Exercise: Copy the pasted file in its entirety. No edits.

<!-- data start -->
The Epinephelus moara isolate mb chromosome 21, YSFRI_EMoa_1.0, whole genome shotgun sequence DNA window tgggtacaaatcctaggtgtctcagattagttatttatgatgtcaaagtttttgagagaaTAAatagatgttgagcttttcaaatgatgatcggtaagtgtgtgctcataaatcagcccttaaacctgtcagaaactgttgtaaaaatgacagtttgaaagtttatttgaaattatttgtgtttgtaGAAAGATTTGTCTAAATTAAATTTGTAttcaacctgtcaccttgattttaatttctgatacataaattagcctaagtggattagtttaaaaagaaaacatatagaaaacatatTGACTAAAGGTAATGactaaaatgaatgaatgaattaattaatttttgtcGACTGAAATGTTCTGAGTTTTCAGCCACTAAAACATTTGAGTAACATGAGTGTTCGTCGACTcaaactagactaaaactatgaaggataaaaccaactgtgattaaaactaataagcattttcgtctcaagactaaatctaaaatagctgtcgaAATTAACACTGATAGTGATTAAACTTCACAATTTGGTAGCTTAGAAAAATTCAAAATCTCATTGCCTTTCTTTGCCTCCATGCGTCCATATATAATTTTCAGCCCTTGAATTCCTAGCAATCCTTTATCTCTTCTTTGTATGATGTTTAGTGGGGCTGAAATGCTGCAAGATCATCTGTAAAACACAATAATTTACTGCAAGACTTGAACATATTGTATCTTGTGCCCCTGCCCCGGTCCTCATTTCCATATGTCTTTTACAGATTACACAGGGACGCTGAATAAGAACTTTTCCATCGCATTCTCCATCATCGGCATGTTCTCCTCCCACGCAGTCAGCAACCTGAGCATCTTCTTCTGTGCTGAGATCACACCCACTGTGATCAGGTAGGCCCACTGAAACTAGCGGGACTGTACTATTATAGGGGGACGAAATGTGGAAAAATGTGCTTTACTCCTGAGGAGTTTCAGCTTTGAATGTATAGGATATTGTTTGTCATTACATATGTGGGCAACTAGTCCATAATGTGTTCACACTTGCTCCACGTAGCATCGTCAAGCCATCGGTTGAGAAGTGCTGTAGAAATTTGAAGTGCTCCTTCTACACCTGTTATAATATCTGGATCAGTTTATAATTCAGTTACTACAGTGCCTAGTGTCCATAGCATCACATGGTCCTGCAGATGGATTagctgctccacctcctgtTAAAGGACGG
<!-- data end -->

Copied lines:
The Epinephelus moara isolate mb chromosome 21, YSFRI_EMoa_1.0, whole genome shotgun sequence DNA window tgggtacaaatcctaggtgtctcagattagttatttatgatgtcaaagtttttgagagaaTAAatagatgttgagcttttcaaatgatgatcggtaagtgtgtgctcataaatcagcccttaaacctgtcagaaactgttgtaaaaatgacagtttgaaagtttatttgaaattatttgtgtttgtaGAAAGATTTGTCTAAATTAAATTTGTAttcaacctgtcaccttgattttaatttctgatacataaattagcctaagtggattagtttaaaaagaaaacatatagaaaacatatTGACTAAAGGTAATGactaaaatgaatgaatgaattaattaatttttgtcGACTGAAATGTTCTGAGTTTTCAGCCACTAAAACATTTGAGTAACATGAGTGTTCGTCGACTcaaactagactaaaactatgaaggataaaaccaactgtgattaaaactaataagcattttcgtctcaagactaaatctaaaatagctgtcgaAATTAACACTGATAGTGATTAAACTTCACAATTTGGTAGCTTAGAAAAATTCAAAATCTCATTGCCTTTCTTTGCCTCCATGCGTCCATATATAATTTTCAGCCCTTGAATTCCTAGCAATCCTTTATCTCTTCTTTGTATGATGTTTAGTGGGGCTGAAATGCTGCAAGATCATCTGTAAAACACAATAATTTACTGCAAGACTTGAACATATTGTATCTTGTGCCCCTGCCCCGGTCCTCATTTCCATATGTCTTTTACAGATTACACAGGGACGCTGAATAAGAACTTTTCCATCGCATTCTCCATCATCGGCATGTTCTCCTCCCACGCAGTCAGCAACCTGAGCATCTTCTTCTGTGCTGAGATCACACCCACTGTGATCAGGTAGGCCCACTGAAACTAGCGGGACTGTACTATTATAGGGGGACGAAATGTGGAAAAATGTGCTTTACTCCTGAGGAGTTTCAGCTTTGAATGTATAGGATATTGTTTGTCATTACATATGTGGGCAACTAGTCCATAATGTGTTCACACTTGCTCCACGTAGCATCGTCAAGCCATCGGTTGAGAAGTGCTGTAGAAATTTGAAGTGCTCCTTCTACACCTGTTATAATATCTGGATCAGTTTATAATTCAGTTACTACAGTGCCTAGTGTCCATAGCATCACATGGTCCTGCAGATGGATTagctgctccacctcctgtTAAAGGACGG